The Eight Best Books on or by Jean-Paul Sartre

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This page contains a list of the best books on or by Sartre. Just to be clear, there is no single best book on Sartre. The best book for you will depend on your preferred learning style and the amount of time that you want to spend reading about Sartre. An 800-page scholarly overview is unlikely to be best for someone looking for a short beginner-friendly introduction, for example. This list aims to take this ambiguity into account by featuring books that will appeal to a variety of learning styles.

Secondly, this is not a list of personal recommendations. It was created by compiling recommendations from a variety of online sources including bibliographies, course syllabi, and community recommendations. You can find out more about this process here. Links to the sources used to create this list are at the end of the post. Following these links will help you quickly find a wider range of options if the listed books do not fit what you are looking for.

Here are the best books on or by Sartre in no particular order.

How To Read Sartre – Robert Bernasconi

Category: Short Introduction | Length: 128 pages | Published: 2007

Publisher description: Jean–Paul Sartre is best known as the pre-eminent philosopher of individual freedom. He is the one who told us that we are totally free. Robert Bernasconi shows how the early existentialist Sartre became in stages the political champion of the oppressed. Extracts are drawn from the full range of Sartre’s writings including the novel Nausea, and the major philosophical text Being and Nothingness. They show why of all major twentieth-century philosophers Sartre was the one who most easily passed beyond the confines of the academy to a general readership.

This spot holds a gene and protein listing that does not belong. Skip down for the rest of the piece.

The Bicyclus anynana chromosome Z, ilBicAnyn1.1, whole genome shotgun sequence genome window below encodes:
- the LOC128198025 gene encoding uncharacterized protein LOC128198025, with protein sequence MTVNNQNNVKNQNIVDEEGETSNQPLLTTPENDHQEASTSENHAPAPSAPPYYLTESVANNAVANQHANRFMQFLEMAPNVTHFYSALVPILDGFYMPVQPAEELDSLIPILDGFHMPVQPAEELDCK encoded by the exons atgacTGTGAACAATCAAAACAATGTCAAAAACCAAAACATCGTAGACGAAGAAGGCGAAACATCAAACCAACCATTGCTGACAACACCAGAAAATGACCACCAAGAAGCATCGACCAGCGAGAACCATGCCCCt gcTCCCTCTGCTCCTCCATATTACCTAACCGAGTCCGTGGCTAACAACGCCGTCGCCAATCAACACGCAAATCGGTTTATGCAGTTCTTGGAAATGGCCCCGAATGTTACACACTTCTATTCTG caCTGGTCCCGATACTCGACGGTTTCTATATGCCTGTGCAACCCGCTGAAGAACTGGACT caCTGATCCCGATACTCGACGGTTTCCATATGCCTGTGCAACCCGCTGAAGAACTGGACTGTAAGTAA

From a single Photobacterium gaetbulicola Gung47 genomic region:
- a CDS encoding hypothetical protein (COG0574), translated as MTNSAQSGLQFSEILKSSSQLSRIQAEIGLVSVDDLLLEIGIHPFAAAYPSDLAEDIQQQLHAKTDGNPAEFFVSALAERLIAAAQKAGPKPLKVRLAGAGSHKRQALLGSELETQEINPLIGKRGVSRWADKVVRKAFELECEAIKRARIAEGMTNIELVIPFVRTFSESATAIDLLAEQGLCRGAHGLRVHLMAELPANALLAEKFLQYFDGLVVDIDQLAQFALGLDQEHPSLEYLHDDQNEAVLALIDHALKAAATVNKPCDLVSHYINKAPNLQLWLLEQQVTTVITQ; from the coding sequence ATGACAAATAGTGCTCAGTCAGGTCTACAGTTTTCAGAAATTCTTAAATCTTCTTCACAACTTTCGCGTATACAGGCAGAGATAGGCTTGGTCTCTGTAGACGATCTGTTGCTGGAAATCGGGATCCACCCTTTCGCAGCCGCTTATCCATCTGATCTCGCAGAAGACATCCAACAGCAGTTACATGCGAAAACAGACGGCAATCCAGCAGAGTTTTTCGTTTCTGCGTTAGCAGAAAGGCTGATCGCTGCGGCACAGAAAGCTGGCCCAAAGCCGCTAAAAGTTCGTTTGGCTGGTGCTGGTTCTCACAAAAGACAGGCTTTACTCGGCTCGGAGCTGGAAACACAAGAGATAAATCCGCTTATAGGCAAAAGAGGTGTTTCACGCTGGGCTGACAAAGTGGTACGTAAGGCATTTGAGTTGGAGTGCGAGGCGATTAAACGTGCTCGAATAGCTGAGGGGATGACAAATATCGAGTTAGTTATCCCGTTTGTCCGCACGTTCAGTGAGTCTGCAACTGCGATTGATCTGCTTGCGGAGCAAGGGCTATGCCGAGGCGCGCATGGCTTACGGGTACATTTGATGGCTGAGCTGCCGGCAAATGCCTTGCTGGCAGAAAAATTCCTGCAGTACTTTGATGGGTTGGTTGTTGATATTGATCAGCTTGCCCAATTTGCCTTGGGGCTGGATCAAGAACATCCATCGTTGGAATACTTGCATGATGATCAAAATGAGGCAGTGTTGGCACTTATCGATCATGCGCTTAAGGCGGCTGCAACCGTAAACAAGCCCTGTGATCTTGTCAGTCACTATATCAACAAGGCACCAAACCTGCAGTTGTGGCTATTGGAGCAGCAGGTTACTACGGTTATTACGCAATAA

Sartre: A Philosophical Biography – Thomas R. Flynn

Category: Biography | Length: 452 pages | Published: 2014

Publisher description: Jean-Paul Sartre (1905–1980) was one of the most influential thinkers of the twentieth century. Regarded as the father of existentialist philosophy, he was also a political critic, moralist, playwright, novelist, and author of biographies and short stories. Thomas R. Flynn provides the first book-length account of Sartre as a philosopher of the imaginary, mapping the intellectual development of his ideas throughout his life, and building a narrative that is not only philosophical but also attentive to the political and literary dimensions of his work. Exploring Sartre’s existentialism, politics, ethics, and ontology, this book illuminates the defining ideas of Sartre’s oeuvre: the literary and the philosophical, the imaginary and the conceptual, his descriptive phenomenology and his phenomenological concept of intentionality, and his conjunction of ethics and politics with an ‘egoless’ consciousness. It will appeal to all who are interested in Sartre’s philosophy and its relation to his life.

The Cambridge Companion to Sartre – Christina Howells

Category: Overview | Length: 408 pages | Published: 1992